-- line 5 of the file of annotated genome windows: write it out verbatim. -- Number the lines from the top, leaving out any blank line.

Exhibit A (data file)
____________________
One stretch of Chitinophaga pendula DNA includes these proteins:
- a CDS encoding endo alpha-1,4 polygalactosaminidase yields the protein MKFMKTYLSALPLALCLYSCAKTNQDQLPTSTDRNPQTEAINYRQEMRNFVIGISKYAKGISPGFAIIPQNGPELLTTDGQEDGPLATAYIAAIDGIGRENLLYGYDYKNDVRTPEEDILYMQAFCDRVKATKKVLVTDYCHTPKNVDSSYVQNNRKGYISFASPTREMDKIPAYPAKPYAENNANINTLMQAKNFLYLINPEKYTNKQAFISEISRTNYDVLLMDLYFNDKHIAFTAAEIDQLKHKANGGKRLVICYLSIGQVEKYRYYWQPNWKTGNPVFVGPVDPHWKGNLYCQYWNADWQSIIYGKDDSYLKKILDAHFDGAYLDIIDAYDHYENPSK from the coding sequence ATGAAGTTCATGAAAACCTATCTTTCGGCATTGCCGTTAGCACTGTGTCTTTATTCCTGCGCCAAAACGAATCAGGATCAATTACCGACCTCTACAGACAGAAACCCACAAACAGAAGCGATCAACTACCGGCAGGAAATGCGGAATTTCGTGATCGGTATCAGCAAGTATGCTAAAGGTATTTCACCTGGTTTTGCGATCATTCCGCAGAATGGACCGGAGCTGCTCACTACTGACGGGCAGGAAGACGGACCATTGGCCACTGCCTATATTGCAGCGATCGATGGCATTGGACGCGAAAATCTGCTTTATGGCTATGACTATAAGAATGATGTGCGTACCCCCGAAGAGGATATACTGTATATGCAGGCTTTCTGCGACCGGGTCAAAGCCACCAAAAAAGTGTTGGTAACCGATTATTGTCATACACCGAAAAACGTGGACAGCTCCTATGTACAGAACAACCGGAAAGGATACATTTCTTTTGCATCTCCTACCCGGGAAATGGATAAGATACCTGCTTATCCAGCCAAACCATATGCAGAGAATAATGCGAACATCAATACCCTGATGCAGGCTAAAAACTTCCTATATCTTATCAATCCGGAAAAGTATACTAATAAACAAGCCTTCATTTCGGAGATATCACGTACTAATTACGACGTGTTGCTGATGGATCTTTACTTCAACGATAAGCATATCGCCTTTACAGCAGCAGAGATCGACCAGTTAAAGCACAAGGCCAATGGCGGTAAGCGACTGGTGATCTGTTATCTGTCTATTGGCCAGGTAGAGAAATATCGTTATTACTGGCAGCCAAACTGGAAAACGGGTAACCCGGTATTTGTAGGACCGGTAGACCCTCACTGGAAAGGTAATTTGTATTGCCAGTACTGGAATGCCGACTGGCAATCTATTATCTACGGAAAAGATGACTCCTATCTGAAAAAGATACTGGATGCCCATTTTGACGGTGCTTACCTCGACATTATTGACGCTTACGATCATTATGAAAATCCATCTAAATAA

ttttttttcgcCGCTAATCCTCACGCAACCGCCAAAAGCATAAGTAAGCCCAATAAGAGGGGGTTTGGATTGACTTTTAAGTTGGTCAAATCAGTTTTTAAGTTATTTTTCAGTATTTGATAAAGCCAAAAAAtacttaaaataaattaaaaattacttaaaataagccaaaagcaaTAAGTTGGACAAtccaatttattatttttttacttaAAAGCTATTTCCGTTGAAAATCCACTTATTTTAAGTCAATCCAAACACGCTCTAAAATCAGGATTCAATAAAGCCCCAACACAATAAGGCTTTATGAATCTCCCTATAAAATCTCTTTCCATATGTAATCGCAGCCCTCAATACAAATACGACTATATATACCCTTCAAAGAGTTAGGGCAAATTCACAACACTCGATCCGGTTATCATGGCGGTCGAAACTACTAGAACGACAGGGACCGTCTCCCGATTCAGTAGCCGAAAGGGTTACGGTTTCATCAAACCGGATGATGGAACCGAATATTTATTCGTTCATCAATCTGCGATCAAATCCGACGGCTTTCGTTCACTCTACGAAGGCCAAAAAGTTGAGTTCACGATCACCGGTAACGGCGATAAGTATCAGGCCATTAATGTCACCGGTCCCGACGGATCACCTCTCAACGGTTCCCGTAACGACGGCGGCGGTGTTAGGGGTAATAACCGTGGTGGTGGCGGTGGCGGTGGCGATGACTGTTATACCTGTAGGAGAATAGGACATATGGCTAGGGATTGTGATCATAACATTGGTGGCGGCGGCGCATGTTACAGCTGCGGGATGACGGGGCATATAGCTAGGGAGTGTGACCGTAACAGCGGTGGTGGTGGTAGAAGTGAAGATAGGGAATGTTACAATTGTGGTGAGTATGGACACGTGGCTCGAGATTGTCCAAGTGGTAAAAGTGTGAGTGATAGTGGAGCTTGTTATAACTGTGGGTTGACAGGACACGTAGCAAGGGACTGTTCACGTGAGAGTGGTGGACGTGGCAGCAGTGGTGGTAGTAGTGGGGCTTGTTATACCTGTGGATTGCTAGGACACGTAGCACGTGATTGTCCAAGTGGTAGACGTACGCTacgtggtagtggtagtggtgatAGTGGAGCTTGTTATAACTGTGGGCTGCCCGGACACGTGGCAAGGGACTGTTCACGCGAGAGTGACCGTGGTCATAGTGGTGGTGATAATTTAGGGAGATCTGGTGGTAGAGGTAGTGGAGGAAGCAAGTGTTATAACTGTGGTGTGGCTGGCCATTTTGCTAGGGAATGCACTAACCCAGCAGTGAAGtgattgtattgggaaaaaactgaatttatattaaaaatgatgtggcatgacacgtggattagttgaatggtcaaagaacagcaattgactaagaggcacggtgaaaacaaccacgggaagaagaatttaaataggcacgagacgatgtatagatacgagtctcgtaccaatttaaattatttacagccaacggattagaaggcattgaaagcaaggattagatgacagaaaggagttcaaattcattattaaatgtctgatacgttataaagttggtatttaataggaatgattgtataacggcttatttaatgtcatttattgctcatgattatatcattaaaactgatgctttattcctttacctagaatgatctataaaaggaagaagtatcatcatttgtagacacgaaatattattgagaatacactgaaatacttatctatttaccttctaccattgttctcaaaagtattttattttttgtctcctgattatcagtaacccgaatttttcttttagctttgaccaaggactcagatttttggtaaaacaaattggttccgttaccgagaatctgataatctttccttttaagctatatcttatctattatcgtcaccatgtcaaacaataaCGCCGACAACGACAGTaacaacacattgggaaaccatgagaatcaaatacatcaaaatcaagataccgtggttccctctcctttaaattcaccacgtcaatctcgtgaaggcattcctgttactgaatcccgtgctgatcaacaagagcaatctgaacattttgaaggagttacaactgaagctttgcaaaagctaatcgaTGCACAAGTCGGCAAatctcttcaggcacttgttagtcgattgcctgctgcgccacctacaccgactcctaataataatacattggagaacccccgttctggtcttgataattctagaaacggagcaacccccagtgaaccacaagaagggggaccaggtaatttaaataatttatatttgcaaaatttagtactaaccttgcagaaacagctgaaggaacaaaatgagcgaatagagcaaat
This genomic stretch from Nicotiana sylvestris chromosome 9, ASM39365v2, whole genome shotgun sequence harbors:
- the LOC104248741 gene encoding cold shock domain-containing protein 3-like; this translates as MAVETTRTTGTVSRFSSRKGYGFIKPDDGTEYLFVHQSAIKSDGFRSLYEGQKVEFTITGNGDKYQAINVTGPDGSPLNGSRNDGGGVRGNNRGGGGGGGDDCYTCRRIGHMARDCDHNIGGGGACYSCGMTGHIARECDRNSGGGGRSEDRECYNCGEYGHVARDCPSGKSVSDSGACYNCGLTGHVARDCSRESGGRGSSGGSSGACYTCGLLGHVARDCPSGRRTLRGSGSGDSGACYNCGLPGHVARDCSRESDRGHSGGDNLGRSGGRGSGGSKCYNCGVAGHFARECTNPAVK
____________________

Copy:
- the LOC104248741 gene encoding cold shock domain-containing protein 3-like; this translates as MAVETTRTTGTVSRFSSRKGYGFIKPDDGTEYLFVHQSAIKSDGFRSLYEGQKVEFTITGNGDKYQAINVTGPDGSPLNGSRNDGGGVRGNNRGGGGGGGDDCYTCRRIGHMARDCDHNIGGGGACYSCGMTGHIARECDRNSGGGGRSEDRECYNCGEYGHVARDCPSGKSVSDSGACYNCGLTGHVARDCSRESGGRGSSGGSSGACYTCGLLGHVARDCPSGRRTLRGSGSGDSGACYNCGLPGHVARDCSRESDRGHSGGDNLGRSGGRGSGGSKCYNCGVAGHFARECTNPAVK